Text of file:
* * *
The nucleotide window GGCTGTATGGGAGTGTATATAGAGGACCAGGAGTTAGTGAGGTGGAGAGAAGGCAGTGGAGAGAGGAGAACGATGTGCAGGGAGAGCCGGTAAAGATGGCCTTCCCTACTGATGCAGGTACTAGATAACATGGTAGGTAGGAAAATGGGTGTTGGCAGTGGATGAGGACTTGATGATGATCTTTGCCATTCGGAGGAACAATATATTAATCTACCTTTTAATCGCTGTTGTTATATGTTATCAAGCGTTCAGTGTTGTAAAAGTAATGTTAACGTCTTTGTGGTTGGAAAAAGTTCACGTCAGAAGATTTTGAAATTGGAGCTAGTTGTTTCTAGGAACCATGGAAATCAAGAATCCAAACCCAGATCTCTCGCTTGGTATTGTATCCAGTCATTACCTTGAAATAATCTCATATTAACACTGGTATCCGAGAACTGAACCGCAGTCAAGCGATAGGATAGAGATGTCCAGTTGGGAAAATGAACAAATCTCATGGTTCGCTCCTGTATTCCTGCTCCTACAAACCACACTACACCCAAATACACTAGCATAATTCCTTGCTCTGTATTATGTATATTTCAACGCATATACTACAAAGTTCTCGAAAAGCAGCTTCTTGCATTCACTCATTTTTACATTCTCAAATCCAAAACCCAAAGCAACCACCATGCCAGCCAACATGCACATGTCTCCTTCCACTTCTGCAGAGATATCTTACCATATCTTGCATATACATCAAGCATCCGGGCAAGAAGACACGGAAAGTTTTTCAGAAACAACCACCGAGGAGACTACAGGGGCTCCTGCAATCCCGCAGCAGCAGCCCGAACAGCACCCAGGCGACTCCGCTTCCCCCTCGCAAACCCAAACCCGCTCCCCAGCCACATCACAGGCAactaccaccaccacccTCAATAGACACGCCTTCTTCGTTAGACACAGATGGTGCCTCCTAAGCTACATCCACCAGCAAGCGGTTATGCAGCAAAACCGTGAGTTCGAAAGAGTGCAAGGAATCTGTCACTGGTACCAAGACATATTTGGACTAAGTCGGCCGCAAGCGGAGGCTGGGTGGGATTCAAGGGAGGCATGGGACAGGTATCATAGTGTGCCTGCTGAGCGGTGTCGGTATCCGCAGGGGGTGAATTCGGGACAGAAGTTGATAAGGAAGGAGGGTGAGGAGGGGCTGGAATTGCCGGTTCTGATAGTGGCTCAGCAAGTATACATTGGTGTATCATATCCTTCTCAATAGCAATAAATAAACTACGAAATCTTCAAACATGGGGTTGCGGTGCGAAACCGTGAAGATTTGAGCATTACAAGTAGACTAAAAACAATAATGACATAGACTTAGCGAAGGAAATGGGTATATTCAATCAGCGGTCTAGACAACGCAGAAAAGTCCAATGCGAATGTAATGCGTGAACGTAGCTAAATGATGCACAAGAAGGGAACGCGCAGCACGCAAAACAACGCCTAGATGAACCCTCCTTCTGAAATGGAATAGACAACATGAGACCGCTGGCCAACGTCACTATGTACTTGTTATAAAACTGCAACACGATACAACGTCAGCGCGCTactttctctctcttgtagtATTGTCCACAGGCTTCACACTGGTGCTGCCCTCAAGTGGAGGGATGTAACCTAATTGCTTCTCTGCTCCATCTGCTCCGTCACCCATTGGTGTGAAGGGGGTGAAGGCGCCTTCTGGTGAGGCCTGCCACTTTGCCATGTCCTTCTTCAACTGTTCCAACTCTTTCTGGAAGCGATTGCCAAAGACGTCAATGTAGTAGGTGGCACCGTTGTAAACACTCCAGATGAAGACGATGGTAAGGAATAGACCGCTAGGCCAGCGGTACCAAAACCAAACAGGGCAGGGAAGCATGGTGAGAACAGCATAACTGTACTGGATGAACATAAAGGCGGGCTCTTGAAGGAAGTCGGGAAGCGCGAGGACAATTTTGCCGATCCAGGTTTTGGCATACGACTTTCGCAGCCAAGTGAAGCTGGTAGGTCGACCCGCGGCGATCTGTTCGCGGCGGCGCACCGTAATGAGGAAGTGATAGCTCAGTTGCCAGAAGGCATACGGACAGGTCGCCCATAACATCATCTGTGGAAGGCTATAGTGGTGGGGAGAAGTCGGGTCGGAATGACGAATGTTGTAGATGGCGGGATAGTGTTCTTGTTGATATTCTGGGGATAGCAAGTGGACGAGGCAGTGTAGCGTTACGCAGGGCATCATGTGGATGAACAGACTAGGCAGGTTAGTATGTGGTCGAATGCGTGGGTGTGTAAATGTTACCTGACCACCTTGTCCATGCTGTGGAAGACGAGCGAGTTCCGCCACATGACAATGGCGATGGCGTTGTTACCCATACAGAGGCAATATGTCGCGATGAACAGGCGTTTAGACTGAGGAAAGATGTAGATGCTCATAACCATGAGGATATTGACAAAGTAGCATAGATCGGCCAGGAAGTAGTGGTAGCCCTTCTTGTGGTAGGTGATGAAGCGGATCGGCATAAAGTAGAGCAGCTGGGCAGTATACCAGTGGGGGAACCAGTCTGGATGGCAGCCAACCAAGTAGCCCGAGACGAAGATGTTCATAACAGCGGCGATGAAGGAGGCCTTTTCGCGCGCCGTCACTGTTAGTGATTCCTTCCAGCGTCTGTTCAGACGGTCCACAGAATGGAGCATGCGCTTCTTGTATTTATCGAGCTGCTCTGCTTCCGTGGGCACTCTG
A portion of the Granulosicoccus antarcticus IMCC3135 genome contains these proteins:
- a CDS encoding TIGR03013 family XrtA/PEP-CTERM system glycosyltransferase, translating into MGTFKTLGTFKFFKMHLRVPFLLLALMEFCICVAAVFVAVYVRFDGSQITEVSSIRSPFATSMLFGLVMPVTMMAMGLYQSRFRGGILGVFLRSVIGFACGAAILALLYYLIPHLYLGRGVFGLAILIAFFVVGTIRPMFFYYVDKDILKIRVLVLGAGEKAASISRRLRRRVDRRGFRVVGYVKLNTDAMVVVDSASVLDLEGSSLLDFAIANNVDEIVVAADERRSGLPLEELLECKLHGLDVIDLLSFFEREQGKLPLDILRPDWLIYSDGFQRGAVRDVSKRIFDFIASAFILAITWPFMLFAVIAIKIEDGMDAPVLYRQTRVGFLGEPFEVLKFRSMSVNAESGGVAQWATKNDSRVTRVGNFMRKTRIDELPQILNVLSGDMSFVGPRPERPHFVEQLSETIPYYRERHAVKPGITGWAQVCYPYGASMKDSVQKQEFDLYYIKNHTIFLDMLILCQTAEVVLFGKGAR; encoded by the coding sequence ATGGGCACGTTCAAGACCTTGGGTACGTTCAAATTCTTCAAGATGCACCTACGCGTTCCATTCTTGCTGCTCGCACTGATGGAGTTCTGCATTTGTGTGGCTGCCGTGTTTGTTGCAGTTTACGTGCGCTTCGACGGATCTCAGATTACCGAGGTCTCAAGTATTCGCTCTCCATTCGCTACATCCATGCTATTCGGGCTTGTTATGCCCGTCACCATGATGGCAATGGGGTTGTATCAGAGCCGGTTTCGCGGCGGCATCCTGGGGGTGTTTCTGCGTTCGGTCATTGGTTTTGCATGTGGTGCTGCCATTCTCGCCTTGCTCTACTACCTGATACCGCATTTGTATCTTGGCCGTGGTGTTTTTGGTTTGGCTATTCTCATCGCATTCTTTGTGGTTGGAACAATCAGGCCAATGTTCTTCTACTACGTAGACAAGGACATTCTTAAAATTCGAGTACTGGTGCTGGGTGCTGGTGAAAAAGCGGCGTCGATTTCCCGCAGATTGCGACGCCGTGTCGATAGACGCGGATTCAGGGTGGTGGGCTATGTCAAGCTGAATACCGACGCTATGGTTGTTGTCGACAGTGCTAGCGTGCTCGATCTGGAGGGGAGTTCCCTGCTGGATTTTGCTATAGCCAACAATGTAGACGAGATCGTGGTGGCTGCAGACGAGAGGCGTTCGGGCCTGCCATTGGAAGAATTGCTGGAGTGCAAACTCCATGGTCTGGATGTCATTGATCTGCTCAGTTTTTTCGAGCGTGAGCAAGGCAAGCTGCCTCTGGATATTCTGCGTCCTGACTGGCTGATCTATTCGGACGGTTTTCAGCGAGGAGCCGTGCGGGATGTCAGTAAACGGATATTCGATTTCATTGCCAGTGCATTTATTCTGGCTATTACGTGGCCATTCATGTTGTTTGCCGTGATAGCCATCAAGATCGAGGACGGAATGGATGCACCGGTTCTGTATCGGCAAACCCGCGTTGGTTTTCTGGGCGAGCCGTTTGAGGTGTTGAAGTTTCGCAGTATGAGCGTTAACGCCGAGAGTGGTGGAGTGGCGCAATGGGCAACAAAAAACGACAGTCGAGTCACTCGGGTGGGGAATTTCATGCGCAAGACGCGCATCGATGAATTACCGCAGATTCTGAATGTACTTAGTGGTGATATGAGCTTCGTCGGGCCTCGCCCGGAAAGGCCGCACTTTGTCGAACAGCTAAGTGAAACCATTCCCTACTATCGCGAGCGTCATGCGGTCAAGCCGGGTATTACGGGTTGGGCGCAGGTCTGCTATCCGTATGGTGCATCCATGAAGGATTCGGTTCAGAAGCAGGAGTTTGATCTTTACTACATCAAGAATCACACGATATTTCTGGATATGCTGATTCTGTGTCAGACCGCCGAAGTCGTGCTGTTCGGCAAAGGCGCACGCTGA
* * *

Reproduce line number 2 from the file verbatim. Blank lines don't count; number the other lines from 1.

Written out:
A portion of the Granulosicoccus antarcticus IMCC3135 genome contains these proteins: